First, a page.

John Henry (prison songs)
Reading time: 4 minutes. 800 words.
1. John Henry told the captain,
"Captain, captain, gimme my time!
I can make mo' money on the A.C. and L.
Than I can on the Georgia Line."
2. John Henry told the captain,
"Captain, when you go to town,
Bring me back a ten-pound hammer,
I's gonna knock this mountain down."
3. John Henry had a little woman,
Just as pretty as she could be;
They's just one objection I's got to her:
She want every man she see.
4. John Henry asked his little woman,
"Where you get those clothes and shoes so fine?"
"Oh, I got the clothes from a railroad man
And the shoes from a man in the minds."
From the iBiblio
website: " Another variation was submitted by Edward Douglas, whose
address was given as the Ohio State Penitentiary. Douglas said his version was
based on interviews with 'a number of Old-Timers of this Penitentiary.'"
This song presents John Henry's wife, now wearing red (and asking for money),
and it also introduces us to John Henry's son.
1. When John Henry was a little boy,
Sitting upon his father's knee,
His father said, "Look here, my boy,
You must be a steel driving man like me,
You must be a steel driving man like me."
2. John Henry went upon the mountain,
Just to drive himself some steel.
The rocks was so tall and John Henry so small,
He said lay down hammer and squeal,
He said lay down hammer and squeal.
3. John Henry had a little wife,
And the dress she wore was red;
The last thing before he died,
He said, "Be true to me when I'm dead,
Oh, be true to me when I'm dead."
4. John Henry's wife ask him for fifteen cents,
And he said he didn't have but a dime,
Said, "If you wait till the rising sun goes down,
I'll borrow it from the man in the mine,
I'll borrow it from the man in the mine."
5. John Henry started on the right-hand side,
And the steam drill started on the left.
He said, "Before I'd let that steam drill beat me down,
I'd hammer my fool self to death,
Oh, I'd hammer my fool self to death."
6. The steam drill started at half past six,
John Henry started the same time.
John Henry stuck bottom at half past eight,
And the steam drill didn't bottom till nine,
Oh, the steam drill didn't bottom till nine.
7. John Henry said to his captain,
"A man, he ain't nothing but a man,
Before I'd let that steam drill beat me down,
Oh, I'd die with the hammer in my hand."
8. John Henry said to his shaker,
"Shaker, why don't you sing just a few more rounds?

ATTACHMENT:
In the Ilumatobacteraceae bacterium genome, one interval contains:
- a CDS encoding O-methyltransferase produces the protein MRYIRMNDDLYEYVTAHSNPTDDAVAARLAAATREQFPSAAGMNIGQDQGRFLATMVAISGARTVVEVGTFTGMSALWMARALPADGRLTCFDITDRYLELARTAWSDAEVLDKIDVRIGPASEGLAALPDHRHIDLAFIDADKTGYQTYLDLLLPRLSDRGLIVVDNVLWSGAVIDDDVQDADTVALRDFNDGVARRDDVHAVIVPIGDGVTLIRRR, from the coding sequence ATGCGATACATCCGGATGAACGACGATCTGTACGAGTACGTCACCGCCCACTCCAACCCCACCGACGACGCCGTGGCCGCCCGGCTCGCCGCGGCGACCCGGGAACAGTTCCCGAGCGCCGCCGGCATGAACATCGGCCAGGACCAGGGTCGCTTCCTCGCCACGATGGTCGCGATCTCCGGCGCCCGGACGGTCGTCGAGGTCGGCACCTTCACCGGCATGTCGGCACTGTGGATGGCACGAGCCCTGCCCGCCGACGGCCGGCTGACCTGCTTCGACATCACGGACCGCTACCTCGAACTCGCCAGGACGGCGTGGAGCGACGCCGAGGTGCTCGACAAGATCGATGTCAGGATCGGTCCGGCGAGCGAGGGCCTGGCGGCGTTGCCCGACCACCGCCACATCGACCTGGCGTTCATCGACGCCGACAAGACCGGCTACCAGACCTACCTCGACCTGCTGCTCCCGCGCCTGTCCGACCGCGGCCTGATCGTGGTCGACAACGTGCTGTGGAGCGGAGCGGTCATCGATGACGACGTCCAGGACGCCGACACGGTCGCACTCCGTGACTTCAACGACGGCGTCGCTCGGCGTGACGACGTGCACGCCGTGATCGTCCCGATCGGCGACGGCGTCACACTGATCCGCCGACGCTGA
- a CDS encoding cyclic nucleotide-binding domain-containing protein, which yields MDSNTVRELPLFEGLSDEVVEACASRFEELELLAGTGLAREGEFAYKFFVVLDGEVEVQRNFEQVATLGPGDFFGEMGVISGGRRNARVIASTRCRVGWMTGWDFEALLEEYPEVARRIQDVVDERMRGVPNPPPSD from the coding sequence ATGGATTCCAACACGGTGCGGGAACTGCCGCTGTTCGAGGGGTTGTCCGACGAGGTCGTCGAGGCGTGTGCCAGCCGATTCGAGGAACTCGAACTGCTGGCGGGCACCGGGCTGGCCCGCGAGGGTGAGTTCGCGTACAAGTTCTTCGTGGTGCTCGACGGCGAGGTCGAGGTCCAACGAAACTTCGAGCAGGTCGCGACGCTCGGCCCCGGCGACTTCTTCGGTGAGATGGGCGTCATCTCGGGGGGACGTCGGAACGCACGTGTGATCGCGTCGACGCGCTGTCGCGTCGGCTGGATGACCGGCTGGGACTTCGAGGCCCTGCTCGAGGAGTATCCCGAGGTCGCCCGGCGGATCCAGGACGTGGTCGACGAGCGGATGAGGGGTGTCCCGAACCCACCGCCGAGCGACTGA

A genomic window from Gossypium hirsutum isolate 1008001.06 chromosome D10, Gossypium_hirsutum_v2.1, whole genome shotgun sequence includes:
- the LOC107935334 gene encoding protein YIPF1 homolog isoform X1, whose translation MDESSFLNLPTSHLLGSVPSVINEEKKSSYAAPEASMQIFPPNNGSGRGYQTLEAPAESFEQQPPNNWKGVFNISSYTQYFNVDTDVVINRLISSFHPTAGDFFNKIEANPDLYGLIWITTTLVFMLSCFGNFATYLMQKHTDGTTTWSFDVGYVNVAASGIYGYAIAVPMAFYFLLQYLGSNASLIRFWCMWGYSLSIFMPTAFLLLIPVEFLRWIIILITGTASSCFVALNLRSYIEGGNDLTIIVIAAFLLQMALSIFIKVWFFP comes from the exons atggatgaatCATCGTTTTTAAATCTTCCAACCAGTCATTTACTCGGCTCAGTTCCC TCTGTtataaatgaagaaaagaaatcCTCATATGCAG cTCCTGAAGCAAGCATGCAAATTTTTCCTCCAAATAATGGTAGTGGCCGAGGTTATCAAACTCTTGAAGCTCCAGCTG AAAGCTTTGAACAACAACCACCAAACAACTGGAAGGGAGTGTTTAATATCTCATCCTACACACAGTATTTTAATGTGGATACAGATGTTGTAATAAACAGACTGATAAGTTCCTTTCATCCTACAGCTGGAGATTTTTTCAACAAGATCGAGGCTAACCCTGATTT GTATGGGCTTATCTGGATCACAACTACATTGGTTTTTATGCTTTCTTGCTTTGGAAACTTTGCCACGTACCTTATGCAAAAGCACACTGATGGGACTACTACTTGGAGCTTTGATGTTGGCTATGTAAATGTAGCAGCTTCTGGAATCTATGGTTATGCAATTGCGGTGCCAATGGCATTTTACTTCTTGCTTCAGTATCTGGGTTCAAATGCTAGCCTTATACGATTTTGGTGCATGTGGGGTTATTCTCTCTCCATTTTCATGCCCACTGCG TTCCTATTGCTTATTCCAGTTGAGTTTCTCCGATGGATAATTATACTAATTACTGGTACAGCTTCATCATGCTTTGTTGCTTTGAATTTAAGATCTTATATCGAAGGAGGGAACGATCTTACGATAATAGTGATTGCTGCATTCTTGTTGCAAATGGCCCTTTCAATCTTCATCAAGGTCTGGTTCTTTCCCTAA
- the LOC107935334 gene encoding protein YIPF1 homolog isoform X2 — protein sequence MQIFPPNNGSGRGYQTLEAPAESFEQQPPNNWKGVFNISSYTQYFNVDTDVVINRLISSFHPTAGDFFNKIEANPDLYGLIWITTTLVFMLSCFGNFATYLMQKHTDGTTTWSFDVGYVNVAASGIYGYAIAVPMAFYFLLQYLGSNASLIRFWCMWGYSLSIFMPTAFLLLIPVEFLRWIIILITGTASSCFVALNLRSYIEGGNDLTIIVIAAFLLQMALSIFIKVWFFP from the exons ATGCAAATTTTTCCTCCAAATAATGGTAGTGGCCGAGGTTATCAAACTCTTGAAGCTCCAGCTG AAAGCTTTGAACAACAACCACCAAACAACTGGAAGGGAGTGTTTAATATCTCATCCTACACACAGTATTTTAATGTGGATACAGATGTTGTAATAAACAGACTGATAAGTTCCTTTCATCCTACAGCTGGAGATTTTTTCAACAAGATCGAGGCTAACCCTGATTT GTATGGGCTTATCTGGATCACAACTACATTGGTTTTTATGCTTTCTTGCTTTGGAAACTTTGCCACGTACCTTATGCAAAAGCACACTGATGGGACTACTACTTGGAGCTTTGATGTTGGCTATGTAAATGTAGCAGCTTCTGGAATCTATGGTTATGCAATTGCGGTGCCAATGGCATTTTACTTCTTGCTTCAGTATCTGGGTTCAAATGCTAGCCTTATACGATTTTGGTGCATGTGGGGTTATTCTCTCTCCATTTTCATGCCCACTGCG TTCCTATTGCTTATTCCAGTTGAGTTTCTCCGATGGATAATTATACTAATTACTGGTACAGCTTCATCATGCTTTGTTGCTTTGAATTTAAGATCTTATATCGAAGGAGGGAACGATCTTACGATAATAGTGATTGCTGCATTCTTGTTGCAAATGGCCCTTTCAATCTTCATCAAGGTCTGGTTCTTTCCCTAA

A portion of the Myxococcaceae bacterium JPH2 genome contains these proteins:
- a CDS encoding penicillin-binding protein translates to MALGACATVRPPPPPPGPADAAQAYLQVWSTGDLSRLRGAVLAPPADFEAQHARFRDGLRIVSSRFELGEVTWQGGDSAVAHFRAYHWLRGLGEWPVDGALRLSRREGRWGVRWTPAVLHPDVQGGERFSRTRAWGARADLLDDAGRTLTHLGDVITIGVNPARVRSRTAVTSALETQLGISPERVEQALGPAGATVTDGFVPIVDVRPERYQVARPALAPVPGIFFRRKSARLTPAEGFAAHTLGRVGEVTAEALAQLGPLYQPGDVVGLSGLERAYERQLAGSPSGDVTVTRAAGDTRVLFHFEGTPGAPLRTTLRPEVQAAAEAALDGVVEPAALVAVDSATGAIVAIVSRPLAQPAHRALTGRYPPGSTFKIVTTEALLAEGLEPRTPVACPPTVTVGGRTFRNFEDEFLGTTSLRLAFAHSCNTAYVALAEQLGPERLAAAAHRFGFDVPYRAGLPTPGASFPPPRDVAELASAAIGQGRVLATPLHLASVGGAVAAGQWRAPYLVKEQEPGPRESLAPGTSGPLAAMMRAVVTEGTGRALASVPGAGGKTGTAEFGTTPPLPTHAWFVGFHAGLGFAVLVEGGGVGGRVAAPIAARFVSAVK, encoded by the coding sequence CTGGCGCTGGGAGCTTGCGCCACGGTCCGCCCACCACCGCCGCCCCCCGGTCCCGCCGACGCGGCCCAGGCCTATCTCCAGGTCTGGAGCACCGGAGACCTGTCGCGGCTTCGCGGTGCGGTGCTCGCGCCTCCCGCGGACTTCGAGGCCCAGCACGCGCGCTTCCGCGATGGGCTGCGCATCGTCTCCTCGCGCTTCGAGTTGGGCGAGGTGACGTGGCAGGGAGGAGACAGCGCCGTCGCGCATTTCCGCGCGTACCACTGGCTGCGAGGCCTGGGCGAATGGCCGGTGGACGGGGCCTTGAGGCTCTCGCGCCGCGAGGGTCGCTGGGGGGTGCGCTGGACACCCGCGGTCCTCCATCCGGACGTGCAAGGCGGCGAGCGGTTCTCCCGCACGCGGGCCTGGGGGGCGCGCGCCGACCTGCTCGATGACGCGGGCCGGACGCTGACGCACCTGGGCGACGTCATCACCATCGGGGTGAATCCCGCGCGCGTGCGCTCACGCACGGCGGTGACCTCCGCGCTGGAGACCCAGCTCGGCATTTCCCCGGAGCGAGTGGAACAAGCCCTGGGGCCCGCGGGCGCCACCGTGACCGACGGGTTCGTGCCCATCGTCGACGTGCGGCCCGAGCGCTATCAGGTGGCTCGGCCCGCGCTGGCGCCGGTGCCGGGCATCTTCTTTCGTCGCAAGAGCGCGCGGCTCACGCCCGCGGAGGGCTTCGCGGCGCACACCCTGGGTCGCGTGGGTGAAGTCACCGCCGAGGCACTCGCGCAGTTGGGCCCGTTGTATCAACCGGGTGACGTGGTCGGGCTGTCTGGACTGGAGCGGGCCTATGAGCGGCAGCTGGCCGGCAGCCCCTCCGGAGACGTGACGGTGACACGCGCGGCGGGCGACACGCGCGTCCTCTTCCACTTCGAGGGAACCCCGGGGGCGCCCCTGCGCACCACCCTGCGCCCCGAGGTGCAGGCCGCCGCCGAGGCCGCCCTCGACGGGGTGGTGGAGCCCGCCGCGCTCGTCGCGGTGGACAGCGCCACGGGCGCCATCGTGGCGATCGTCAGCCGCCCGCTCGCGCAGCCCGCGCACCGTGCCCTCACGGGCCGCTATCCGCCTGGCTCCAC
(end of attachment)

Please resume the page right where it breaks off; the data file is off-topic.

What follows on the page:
And before the setting sun goes down,
You're gonna hear this hammer of mine sound,
You're gonna hear this hammer of mine sound."
9. John Henry hammered on the mountain,
He hammered till half past three,
He said, "This big Bend Tunnel on the C. & O. road
Is going to be the death of me,
Lord! Is going to be the death of me.!"
10. John Henry had a little baby boy,
You could hold him in the palm of your hand.
The last words before he died,
"Son, you must be a steel driving man,
Son, you must be a steel driving man."
11. John Henry had a little woman,
And the dress she wore was red,
She went down the railroad track and never came back,
Said she was going where John Henry fell dead,
Said she was going where John Henry fell dead.
12. John Henry hammering on the mountain
As the whistle blew for half past two,
The last word I heard him say,
"Captain, I've hammered my insides in two,
Lord, I've hammered my insides in two."
From the iBiblio website: " Another chain gang version was captured by Johnson himself during a visit to the Columbia, S.C., area. Johnson notes that the workers were in a fifteen feet deep ditch, hobbled with chains and knee-deep in muddy water. He said they sang only one stanza although they evidently knew others. He attributes their parsimony of song to their dismal working conditions and the fact that their regular song leader, a prisoner named Britt, had escaped two days before, leaving them disorganized when it came to their singing."
1. John Henry said to his Captain,
"A man ain't nothin' but a man,
And before I'll let your steam drill beat me down,
Die with the hammer in my hand,
Die with the hammer in my hand."
Questions. Make sure you can answer these questions about what you just read:
Source: From William G. Parmenter who said he learned it while working on a chain gang near Jacksonville, Florida, in 1920. Weblink.
Languages / Anthropology 3043: Folklore & Mythology.
Laura Gibbs, Ph.D.
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